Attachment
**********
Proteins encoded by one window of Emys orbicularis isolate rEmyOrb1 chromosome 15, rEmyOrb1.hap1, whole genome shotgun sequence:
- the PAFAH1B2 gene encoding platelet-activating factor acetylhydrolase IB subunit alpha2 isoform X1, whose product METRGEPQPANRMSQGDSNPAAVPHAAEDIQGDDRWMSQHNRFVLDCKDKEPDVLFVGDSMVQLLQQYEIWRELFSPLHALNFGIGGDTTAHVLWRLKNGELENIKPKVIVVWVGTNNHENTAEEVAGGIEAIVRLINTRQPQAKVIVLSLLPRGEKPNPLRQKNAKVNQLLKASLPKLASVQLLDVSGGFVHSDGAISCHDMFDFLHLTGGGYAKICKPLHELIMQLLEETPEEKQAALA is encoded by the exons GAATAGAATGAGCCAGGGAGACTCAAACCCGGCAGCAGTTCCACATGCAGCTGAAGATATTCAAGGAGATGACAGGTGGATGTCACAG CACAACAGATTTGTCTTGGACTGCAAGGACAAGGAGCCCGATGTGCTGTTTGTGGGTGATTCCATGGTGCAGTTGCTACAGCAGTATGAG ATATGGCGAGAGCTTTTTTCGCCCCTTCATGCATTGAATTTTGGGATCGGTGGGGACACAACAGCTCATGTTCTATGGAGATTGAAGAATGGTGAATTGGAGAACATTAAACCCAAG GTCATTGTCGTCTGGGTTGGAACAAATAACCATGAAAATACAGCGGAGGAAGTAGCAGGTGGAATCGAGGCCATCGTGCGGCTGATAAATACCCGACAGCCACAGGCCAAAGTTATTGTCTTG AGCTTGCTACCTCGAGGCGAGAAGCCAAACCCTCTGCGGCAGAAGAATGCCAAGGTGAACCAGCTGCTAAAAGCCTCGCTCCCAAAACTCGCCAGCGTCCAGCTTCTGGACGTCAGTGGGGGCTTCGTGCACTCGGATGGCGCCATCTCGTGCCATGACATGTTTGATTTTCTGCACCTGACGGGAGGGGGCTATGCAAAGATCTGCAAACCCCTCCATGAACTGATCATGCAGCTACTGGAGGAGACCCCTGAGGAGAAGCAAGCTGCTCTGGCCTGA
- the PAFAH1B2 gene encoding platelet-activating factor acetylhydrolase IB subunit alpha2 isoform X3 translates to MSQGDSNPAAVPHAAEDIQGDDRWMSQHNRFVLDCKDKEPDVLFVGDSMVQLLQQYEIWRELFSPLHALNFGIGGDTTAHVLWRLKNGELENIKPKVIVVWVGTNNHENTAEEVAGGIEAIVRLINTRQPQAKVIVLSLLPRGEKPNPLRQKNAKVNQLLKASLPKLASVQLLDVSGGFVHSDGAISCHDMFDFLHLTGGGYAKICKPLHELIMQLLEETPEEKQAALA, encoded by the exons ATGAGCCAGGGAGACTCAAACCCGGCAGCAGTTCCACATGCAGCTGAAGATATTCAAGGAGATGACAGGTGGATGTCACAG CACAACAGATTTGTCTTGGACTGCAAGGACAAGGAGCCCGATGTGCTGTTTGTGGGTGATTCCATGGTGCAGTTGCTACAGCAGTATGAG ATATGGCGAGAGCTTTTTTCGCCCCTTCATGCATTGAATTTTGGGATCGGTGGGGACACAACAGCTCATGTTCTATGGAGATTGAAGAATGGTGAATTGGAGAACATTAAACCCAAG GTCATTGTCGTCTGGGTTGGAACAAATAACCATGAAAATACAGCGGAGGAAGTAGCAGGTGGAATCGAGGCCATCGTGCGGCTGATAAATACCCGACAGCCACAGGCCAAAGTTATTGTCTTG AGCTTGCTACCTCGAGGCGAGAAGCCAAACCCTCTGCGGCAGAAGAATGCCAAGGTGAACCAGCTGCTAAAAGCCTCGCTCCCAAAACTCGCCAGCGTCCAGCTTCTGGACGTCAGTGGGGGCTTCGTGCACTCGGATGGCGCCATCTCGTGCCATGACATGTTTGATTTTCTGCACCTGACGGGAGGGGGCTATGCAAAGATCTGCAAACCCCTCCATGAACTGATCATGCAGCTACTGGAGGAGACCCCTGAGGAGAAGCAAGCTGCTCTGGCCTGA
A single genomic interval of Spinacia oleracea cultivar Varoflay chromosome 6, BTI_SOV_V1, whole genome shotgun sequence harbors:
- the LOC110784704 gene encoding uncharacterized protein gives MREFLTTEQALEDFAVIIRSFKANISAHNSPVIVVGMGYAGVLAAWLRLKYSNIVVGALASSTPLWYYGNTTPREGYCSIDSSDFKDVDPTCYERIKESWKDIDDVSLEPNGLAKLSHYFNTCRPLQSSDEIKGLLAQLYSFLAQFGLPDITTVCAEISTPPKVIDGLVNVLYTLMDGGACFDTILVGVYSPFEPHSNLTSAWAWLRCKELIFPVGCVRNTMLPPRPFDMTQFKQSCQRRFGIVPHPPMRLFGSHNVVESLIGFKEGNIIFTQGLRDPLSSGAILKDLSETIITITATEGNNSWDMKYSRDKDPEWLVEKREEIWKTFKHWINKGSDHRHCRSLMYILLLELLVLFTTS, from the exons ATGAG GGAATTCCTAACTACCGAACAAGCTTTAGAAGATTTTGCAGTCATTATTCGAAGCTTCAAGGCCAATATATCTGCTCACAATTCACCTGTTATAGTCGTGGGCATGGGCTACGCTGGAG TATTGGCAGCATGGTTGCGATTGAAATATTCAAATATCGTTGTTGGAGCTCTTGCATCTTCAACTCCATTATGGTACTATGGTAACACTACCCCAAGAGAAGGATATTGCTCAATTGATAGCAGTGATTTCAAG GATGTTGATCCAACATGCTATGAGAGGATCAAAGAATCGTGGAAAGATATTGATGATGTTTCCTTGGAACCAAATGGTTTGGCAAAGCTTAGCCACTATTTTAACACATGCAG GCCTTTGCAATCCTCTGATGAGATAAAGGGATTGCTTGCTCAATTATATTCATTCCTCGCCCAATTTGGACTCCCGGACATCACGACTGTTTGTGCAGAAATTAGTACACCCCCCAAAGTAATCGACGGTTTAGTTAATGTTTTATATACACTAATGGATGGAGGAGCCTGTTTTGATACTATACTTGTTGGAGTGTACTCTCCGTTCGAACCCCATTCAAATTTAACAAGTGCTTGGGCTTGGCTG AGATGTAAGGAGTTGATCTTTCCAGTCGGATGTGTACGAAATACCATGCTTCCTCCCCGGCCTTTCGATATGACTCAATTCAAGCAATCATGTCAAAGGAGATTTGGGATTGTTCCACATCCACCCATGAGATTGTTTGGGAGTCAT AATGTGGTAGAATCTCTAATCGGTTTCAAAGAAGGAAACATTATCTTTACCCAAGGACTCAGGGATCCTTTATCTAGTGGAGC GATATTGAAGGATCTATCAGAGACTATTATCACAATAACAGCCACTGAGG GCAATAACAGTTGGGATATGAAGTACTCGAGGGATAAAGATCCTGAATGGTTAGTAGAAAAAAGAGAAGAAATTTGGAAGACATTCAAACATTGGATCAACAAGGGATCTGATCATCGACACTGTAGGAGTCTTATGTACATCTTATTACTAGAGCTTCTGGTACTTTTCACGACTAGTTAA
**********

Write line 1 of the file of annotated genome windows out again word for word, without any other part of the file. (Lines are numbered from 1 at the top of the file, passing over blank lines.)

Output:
Proteins encoded by one window of Emys orbicularis isolate rEmyOrb1 chromosome 15, rEmyOrb1.hap1, whole genome shotgun sequence: